Angles and Demons

Topic:
Angles

Definition 8-12

A plane angle is the inclination to one another of two lines in a plane which meet one another and do not lie in a straight line. Just an angle, we know what they are but we need a definition that builds from our previous terms. This is saying an angle (in a plane, remember, always in a plane for us) is a measure of the gap between to intersecting lines. There are many ways to measure angles, the two main forms are degrees and radians. Degrees are an arbitrary (picked by personal preference) unit of measure for angles that defines a circle to contain 360o for the simple reason that 360 is a biggish number with a lot of factors; lots of factors means nicer fractions. Good news, we stick with degrees when using geometry for the most part. Radians are not arbitrary, they define a complete rotation around a circle to be 2 because the area of a circle with a radius of 1 would be 2; radians are just telling you the amount of the circle's area you have rotated through. For example, if you rotate a 1/4 of the way around the circle then you have covered a 1/4 of the circle's area and the measure of that angle is (), this is also the area measure of that much of the circle. Once you get used to radians, they are a much more useful system in higher level math. And when the lines containing the angle are straight, the angle is called rectilinear. When the sides of an angle make a straight line, then the angle is called rectilinear; literally "straight line" in latin. As simple as that, we don't really use this term much but we do know that these angles are 1800 When a straight line standing on a straight line makes the adjacent angles equal to one another, each of the equal angles is right, and the straight line standing on the other is called perpendicular to that on which it stands. How would you define right angles? 900? A quarter of a circle? It's hard to define right without angle measures, but remember that Euclid didn't measure. All right angles really are are the angles formed when lines are perpendicular and lines are perpendicular when all the angles they form when they intersect are equal. That's actually a really easy way to define right that doesn't use the idea of degrees. Perpendicular comes from a latin phrase that means "to hang through" (per- through, pendere-to hang; pendulum comes from this word too). Imagine taking a string with a weight tied to the end of it, it will hang straight down, if you hold this string up to the horizon you will make a right angle with the horizon. An obtuse angle is an angle greater than a right angle. We are used to this. Obtuse comes from a Latin word that means to beat against or to blunt something (as in to make a knife dull and blunt). If you looked at an obtuse angle as the edge of a knife with would be blunt (not sharp). An acute angle is an angle less than a right angle. Easy again. Acute comes from a Latin word that means sharp, if you looked at an acute angle as the edge of a knife it would be sharp; old English also used acute to mean small, which is why we say small animals are cute.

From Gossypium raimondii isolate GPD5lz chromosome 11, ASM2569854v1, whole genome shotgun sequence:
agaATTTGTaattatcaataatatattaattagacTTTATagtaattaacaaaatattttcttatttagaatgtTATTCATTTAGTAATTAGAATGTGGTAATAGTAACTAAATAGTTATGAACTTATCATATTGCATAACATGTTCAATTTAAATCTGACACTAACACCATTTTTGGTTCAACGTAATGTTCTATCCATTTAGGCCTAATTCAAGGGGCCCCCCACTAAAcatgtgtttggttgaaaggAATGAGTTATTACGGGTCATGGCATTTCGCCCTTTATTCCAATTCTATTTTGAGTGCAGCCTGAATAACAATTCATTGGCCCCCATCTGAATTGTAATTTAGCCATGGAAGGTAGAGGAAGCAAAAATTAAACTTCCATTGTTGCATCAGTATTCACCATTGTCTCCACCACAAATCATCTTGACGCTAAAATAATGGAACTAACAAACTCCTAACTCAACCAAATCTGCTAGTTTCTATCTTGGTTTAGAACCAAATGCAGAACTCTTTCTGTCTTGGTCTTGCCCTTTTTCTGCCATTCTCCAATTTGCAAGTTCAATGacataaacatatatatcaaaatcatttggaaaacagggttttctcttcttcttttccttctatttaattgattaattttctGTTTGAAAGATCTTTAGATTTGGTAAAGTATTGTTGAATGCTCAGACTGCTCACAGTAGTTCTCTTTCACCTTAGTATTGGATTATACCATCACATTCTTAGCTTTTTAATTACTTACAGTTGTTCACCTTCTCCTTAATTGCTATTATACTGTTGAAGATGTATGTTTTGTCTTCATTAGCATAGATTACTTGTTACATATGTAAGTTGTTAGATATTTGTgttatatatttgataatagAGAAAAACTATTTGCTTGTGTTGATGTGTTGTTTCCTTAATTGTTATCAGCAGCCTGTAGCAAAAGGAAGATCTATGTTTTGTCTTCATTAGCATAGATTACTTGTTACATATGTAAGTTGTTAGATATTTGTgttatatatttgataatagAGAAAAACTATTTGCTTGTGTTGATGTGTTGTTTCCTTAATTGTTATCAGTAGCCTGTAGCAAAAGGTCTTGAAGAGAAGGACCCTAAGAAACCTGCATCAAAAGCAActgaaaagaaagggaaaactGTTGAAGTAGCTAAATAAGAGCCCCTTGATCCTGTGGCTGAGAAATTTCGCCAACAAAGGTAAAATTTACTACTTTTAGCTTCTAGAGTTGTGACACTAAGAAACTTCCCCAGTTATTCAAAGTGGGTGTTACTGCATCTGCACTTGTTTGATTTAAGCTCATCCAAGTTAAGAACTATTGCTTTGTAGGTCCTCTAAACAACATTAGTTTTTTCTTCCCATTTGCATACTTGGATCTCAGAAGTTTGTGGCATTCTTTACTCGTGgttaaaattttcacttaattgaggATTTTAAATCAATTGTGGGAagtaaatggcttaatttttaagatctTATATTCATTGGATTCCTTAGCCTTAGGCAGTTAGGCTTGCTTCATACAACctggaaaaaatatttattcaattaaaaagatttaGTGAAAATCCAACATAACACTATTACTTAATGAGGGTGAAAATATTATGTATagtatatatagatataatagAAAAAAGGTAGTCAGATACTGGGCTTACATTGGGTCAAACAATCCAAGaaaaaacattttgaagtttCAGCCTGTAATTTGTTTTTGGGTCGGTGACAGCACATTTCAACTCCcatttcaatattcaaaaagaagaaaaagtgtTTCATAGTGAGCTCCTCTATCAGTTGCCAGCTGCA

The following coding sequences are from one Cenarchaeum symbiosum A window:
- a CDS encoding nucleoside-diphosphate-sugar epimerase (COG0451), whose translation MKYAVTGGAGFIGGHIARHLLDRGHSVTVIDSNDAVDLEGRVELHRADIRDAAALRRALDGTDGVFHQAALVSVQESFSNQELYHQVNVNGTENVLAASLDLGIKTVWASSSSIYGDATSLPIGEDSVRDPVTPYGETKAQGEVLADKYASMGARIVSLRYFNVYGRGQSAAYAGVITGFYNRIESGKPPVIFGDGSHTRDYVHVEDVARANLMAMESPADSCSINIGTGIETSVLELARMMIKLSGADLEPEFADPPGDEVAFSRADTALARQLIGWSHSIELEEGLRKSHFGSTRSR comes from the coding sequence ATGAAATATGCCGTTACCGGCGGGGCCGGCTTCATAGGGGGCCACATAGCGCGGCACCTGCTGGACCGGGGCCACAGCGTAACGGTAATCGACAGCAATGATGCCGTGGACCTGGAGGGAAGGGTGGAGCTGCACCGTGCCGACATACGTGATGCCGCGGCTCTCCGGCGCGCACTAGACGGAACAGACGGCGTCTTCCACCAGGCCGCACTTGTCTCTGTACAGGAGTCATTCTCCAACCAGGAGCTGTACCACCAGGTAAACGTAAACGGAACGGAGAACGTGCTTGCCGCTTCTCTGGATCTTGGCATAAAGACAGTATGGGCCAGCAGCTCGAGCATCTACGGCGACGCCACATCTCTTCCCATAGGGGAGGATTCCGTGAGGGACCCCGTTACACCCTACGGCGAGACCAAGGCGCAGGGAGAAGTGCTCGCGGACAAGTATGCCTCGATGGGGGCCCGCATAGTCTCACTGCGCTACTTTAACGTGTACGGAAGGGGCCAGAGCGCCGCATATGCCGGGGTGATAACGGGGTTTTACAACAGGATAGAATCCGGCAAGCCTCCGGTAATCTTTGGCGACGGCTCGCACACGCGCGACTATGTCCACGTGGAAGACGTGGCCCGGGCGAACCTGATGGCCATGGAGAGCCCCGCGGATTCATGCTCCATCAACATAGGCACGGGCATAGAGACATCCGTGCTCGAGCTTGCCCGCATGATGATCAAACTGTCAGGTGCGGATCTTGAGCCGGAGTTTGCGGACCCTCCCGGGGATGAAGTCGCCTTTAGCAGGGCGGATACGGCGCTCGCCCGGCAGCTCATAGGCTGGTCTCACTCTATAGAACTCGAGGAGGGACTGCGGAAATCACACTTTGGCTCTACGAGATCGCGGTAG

Practice with the tools

Use the tools in the applet to draw angles. Though Euclid didn't measure, we will because it can help convince us sometimes that what we are doing is correct. We have a new tool Toolbar Imagenow that lets us measure angles. Draw a set of intersecting lines using Toolbar Image,Toolbar Image, or Toolbar Image then use the Toolbar Image to add a point by clicking on the intersection of the two lines. We now should see two types of points, blue points and grey points. Blue points are independent and you can move them while grey points are dependent on something else and can only be moved if the connected items are moved. If you are using the standard point labels, you can move A, B, C, and D by using Toolbar Image , then clicking and dragging them. You cannot do this with E because it is dependent on the lines and you can only move E by moving the lines instead. Lets measure an angle, click Toolbar Image then click on the points C, E, A in that order. appears and tells us the degree measure of angle CEA, if you useToolbar Image and drag the blue points around then you will see change accordingly. Play around with the Toolbar Imagetool on the different angles, try measuring the same angle again but switch the order of the letters and see if anything changes.